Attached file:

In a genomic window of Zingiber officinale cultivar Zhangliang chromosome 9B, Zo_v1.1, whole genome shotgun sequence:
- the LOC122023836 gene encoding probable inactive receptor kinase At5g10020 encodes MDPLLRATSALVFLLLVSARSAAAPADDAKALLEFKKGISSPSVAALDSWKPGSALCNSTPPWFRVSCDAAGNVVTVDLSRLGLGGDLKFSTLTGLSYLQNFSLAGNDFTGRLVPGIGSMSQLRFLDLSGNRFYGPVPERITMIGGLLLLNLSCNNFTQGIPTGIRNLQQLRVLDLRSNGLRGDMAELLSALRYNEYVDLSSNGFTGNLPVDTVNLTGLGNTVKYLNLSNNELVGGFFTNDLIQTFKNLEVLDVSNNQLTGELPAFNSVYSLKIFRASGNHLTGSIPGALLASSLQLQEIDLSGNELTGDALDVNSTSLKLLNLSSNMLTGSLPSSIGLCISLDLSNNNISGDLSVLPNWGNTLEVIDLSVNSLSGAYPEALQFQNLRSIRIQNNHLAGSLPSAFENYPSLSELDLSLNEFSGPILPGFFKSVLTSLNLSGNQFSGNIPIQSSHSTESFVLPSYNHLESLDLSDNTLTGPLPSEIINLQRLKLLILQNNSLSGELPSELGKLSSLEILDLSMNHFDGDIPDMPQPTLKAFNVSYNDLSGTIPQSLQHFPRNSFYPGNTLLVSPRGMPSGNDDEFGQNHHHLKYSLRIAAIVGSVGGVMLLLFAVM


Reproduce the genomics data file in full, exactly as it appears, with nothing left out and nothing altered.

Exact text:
In a genomic window of Zingiber officinale cultivar Zhangliang chromosome 9B, Zo_v1.1, whole genome shotgun sequence:
- the LOC122023836 gene encoding probable inactive receptor kinase At5g10020 encodes MDPLLRATSALVFLLLVSARSAAAPADDAKALLEFKKGISSPSVAALDSWKPGSALCNSTPPWFRVSCDAAGNVVTVDLSRLGLGGDLKFSTLTGLSYLQNFSLAGNDFTGRLVPGIGSMSQLRFLDLSGNRFYGPVPERITMIGGLLLLNLSCNNFTQGIPTGIRNLQQLRVLDLRSNGLRGDMAELLSALRYNEYVDLSSNGFTGNLPVDTVNLTGLGNTVKYLNLSNNELVGGFFTNDLIQTFKNLEVLDVSNNQLTGELPAFNSVYSLKIFRASGNHLTGSIPGALLASSLQLQEIDLSGNELTGDALDVNSTSLKLLNLSSNMLTGSLPSSIGLCISLDLSNNNISGDLSVLPNWGNTLEVIDLSVNSLSGAYPEALQFQNLRSIRIQNNHLAGSLPSAFENYPSLSELDLSLNEFSGPILPGFFKSVLTSLNLSGNQFSGNIPIQSSHSTESFVLPSYNHLESLDLSDNTLTGPLPSEIINLQRLKLLILQNNSLSGELPSELGKLSSLEILDLSMNHFDGDIPDMPQPTLKAFNVSYNDLSGTIPQSLQHFPRNSFYPGNTLLVSPRGMPSGNDDEFGQNHHHLKYSLRIAAIVGSVGGVMLLLFAVM